Review: This Is The End

This-Is-The-End-Poster

This Is The End | 2013 | Evan Goldberg/Seth Rogen | Columbia Pictures | June 12, 2013

This Is The End could have been a disaster. A movie with actors playing themselves and casting their friends. It’s a movie that we probably should hate, and probably would have if it had gotten into the wrong hands. Thankfully, it was handled properly and the result is an outlandishly comical movie.

This Is The End is the directorial debut of Seth Rogan & Evan Goldberg, the same team that wrote Superbad. The duo also penned this script, so you know that it is indeed in the right hands. The film is based off the 2007 short film Jay and Seth vs. The Apocalypse that featured Seth Rogan & Jay Baruchel. They fleshed out the story, invited their clique actor buddies to star in it with them and made it as ridiculous as possible.

The film starts off with Seth Rogan picking up Jay Baruchel at the airport. The two are best friends but with some friction forming due to Seth’s new friendship with bigger stars. Rogan plans a fun day with Baruchel that will end with an epic party at James Franco’s house. Jay isn’t too pleased about this because he doesn’t care too much for the celebrity scene. When they get to Franco’s the party is as ridiculous as can be. The fun only lasts for so long, and soon the party ends once the apocalypse begins.

The main gang members of the film are Seth, Jay, Craig Robinson, Jonah Hill, Danny McBride, and James Franco. The actors all play fictionalized versions of themselves basically elevated to all kinds of levels of ridiculousness. They have no problem making fun of each other, but the key to their success is that they know how to poke fun at themselves. A key of comedy is being able to laugh at oneself, and this is something that This Is The End has down pact. No joke is too raunchy, and no one is safe. There are countless number of random cameos and surprise appearances that are sprinkled throughout the film which hopefully you won’t see coming. From the trailers you should know that Michael Cera is in it and it’s not the George Michael version that we all know and love. This is a raunchy almost disgusting Cera that is completely against type, and his impact is most memorable in my mind. That is the beauty of This Is The End. We are showed versions of these characters that are somewhat true, and somewhat ridiculous. When they get this balance right, it makes for a bloody brilliant batch of fun.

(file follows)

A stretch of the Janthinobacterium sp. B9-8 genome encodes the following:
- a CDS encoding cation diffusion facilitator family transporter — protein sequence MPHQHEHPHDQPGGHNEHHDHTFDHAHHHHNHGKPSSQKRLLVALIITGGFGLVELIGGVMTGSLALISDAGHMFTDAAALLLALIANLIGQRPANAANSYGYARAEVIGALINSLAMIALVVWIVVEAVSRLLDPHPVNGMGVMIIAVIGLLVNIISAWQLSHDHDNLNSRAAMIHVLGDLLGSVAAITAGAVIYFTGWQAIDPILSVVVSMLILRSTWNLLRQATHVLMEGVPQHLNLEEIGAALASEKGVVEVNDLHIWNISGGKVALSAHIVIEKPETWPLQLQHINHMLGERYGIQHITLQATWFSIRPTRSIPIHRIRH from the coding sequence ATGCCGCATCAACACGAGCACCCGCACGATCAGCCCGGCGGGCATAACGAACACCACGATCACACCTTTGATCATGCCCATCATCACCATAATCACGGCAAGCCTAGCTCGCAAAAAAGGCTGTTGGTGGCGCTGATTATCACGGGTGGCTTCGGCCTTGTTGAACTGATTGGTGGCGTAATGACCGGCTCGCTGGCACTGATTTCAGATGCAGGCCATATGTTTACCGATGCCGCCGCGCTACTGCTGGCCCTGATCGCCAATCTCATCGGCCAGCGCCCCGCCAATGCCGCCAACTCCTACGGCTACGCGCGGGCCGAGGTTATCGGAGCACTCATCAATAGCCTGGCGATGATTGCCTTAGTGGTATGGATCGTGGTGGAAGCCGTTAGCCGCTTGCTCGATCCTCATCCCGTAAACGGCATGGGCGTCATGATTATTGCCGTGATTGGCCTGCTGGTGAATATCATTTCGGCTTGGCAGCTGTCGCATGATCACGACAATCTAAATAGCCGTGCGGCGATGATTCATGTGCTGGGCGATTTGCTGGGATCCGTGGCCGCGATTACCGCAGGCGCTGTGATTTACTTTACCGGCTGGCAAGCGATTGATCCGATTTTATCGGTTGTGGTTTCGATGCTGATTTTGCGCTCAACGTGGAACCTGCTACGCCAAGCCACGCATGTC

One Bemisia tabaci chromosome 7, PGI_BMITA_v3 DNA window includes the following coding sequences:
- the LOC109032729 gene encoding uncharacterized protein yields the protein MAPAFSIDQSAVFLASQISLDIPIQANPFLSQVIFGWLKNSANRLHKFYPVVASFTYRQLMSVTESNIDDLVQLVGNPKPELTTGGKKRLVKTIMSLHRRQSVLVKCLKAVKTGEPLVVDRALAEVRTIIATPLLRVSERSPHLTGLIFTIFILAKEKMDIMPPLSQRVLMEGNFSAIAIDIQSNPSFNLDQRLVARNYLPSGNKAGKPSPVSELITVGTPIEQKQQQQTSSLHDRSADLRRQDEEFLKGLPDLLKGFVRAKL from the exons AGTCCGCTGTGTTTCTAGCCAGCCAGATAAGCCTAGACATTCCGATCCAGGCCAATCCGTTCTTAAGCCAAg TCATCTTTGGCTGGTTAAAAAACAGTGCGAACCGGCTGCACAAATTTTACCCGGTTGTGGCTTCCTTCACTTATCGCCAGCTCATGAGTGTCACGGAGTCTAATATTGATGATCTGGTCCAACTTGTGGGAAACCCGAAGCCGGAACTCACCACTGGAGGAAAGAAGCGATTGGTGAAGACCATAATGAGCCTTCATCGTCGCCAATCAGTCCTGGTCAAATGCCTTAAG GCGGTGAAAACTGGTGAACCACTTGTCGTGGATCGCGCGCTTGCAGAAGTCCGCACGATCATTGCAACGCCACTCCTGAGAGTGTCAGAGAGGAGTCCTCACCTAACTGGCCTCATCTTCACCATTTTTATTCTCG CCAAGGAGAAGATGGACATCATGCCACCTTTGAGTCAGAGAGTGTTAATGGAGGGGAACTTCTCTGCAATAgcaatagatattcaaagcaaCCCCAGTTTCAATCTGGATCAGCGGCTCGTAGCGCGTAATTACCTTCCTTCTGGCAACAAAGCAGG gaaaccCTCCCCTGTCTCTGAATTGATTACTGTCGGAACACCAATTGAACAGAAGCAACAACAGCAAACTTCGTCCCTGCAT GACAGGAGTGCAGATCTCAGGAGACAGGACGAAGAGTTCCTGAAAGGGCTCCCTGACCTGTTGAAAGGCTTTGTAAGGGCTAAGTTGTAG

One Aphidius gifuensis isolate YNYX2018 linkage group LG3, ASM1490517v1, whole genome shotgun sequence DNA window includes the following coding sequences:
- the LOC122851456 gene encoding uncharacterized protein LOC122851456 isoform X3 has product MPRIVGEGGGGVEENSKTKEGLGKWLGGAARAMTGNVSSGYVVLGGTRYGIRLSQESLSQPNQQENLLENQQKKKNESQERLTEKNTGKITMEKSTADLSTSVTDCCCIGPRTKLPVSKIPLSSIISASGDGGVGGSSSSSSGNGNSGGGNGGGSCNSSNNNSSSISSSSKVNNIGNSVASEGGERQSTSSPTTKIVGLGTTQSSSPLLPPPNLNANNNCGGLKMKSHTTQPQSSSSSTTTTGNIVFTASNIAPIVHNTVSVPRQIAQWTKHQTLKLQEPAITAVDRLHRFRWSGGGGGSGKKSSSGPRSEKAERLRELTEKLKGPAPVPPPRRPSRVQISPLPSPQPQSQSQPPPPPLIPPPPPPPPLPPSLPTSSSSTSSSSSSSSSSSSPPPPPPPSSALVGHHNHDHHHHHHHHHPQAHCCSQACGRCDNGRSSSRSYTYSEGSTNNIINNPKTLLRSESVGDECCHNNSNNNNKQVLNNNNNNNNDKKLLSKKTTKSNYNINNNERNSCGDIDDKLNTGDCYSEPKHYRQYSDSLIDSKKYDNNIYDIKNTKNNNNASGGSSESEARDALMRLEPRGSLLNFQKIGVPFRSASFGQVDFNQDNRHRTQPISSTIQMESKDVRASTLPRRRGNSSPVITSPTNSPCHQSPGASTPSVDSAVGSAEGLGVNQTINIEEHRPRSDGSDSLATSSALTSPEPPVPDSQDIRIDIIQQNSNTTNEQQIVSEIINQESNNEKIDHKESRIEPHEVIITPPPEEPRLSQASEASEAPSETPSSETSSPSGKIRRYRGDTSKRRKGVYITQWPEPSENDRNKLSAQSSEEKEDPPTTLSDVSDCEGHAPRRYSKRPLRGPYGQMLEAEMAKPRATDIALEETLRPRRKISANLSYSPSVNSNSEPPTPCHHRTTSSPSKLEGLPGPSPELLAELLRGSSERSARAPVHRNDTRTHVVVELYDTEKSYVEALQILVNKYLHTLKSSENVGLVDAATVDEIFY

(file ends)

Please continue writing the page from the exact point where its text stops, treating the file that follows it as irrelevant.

Rogan & Goldberg are already known as a solid comedy writing team, but they show off their directorial chops with relative ease here. It’s hard to believe this is their first time directing as the film is very well made. There are plenty of cool shots and effects that you would expect to find from very capable veteran directors. They incorporate some horror effects that are genuinely scary at times and will leave a trace of suspense along the way. There is blood, there is gore, and there is a lot of randomness that is more than likely due to improv, something that these cast of players is more than capable of.

When it’s all said and done, it’s a wildly entertaining ride that will do it’s job if you’re looking to laugh for 106 minutes. It does push the limits of ridiculousness at times, almost to pitfall, but it handles itself with enough meta intelligence to pull itself out and keep the fun going. We see the actors come to terms that they may not be as good of people as they hoped, as others get saved and others get left behind, we see friendships and faith both tested equally, something that was believable because of this wonderful group of actors and their chemistry. If I had to make a major complaint is that there wasn’t enough Jason Segal, which is nothing short of a crime.

This Is The End is one of the smartest stupid movies to come out in a long time, and will likely be one of the finer comedy efforts that will be released this year.

Rating: 8.0/10